In addition to heading up HR for the Media Group, you’re also taking on the new role of Chief HR Officer for the Creative Network. What excites you about this new opportunity?

We build Villages. If we cannot connect in all directions and through all the layers it’s difficult for this to become a reality. I want to build consistency within the HR strategy. What we do for Media cannot be undermined by what we do for Creative or vice versa. We must build the best for all sides and spread it throughout the company. 

What’s something everyone gets wrong about HR?

That it’s administrative work. To be in HR you need to understand the business, you need to support transformation, and you need to be able to justify for your clients what you’re doing for your people. Especially at Havas, what we provide is people to work for our clients. So what we do for our people and how we treat them is a strength or a weakness. More and more, prospective clients are requiring us to demonstrate what we do for our people. Happy people, happy clients, and happy people do good work. 

What are you really good at?

Convincing people to join Havas. 

What do you hope to get better at?

Organization. 

How do you inspire others?

I try to be an example. I’m not perfect, but it’s difficult to expect something from your team if you yourself don’t do it. The meaningfulness that is now a strategy now for the group is something I’ve always pushed. If you can’t express the meaning behind what you do—don’t do it. When you lead something and you are in charge, you have to know why you are doing everything you’re doing.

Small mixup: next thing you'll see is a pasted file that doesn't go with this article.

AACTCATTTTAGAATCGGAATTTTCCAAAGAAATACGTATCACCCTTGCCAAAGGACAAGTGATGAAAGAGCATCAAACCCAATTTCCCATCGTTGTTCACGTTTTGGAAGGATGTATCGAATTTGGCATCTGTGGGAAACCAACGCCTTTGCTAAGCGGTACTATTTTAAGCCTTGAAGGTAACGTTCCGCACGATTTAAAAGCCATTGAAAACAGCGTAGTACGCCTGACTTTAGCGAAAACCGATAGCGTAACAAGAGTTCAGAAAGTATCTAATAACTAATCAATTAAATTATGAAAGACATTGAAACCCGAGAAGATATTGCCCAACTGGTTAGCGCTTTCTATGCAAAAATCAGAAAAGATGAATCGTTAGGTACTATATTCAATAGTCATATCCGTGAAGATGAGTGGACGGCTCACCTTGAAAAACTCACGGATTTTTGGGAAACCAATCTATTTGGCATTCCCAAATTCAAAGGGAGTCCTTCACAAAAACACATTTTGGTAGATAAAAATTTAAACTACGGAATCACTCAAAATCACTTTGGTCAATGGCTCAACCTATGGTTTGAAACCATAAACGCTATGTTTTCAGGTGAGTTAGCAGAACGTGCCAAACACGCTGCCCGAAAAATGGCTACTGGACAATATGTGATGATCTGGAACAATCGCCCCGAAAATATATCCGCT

What inspires you?

Other people. I am inspired by listening to our leadership team, by the fact that everything is possible and we believe in something. We’re not trying to make people spend money on things they don’t need—I wouldn’t want to be part of that. The impact of a media and creative agency on a brand can be huge for people, but you need the brand to do something other than sell.  

When people outside of the industry ask about your role, how do you describe your position?

My role is more business oriented; transformational. Client pitches, benefits packages, and tools are my focus, and I’m always working on how we modernize HR and how we attract people and convince them to join the business. 

Tell us the best advice you’ve ever gotten? The worst?

One of the best pieces of advice I ever got was that 80% of the problems you are asked to solve, will solve themselves. Don’t react, don’t be the hero. If you just do nothing, wait, and wait and think about how you are going to solve the problem, 80% of the time it will solve itself during that period. 

What’s the last piece of content you binged?

Misty! I’m sure you haven’t seen it—no one has. It’s on Netflix and it’s about a woman who is making a news show in Seoul, Korea. She’s very smart and dealing with traditional high society in Korea. You dive into the Korean culture, but there’s only one season. It’s great, it’s fantastic! 

Danielle Smith is the Communications Manager of Havas Group. She’s believes every meal can be tacos if you have tortillas and the heart to try.